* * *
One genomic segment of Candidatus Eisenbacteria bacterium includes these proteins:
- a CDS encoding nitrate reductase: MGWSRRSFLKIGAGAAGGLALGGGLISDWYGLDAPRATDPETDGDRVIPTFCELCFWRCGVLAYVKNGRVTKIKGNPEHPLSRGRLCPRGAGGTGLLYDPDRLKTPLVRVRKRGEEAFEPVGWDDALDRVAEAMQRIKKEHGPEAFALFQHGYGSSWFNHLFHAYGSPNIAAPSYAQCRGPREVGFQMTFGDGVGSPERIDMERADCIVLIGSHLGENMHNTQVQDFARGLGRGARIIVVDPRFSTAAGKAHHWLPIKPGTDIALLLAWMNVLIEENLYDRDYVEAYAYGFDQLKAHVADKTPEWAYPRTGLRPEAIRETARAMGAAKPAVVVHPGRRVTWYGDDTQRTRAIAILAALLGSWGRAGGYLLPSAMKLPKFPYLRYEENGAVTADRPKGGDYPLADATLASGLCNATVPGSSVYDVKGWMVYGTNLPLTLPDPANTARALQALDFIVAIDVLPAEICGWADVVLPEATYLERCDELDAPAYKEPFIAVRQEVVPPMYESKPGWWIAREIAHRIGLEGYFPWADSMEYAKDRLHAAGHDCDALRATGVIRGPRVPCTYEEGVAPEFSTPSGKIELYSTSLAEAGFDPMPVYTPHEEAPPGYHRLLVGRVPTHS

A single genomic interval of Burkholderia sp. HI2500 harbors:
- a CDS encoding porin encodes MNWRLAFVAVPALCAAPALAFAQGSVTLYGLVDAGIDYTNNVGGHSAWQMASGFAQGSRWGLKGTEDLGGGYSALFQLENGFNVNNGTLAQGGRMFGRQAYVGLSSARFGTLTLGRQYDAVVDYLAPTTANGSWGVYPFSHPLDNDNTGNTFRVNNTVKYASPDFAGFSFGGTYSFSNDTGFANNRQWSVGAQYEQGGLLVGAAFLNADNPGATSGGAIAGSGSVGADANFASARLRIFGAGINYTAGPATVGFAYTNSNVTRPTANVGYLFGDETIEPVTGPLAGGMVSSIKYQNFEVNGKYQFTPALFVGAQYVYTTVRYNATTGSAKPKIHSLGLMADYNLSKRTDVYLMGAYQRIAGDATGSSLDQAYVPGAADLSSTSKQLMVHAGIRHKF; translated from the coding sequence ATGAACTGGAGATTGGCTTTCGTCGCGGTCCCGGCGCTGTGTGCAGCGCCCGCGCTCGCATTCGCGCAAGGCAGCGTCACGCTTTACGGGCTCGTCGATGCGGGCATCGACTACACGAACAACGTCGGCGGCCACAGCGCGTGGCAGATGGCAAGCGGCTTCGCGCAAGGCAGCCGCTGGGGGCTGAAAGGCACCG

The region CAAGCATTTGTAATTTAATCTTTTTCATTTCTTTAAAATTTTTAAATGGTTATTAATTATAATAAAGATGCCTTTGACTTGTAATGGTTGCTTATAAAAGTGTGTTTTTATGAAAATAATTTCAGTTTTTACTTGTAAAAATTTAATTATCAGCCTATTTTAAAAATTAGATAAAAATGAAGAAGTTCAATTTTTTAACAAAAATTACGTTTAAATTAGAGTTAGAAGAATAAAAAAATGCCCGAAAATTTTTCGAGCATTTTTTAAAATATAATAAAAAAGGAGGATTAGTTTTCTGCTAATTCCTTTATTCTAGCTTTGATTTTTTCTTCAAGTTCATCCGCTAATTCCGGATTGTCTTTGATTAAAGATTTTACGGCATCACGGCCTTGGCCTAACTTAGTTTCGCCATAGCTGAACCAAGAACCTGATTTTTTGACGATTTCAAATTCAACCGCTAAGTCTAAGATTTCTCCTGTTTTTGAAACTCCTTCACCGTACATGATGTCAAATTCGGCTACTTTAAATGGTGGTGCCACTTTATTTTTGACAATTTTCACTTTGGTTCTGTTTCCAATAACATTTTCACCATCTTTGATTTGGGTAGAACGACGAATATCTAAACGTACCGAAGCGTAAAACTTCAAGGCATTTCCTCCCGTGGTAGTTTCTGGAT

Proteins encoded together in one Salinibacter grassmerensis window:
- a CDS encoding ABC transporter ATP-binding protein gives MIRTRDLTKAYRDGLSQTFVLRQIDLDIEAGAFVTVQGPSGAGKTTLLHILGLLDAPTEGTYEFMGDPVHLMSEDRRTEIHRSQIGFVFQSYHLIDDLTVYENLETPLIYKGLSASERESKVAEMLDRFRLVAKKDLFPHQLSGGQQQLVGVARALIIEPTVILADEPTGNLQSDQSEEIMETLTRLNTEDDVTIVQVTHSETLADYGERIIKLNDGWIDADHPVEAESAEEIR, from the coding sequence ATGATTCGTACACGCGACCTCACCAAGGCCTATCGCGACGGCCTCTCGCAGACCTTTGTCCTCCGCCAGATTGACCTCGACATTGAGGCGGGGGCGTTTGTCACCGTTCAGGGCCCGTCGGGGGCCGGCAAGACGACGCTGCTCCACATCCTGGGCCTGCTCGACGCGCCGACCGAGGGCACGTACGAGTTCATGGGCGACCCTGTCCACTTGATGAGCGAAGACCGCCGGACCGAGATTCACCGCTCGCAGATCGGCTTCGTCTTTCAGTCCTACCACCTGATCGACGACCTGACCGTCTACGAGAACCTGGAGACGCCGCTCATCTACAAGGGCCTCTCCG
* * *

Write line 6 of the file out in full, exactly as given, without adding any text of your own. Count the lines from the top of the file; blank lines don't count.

Proteins encoded together in one Salinibacter grassmerensis window: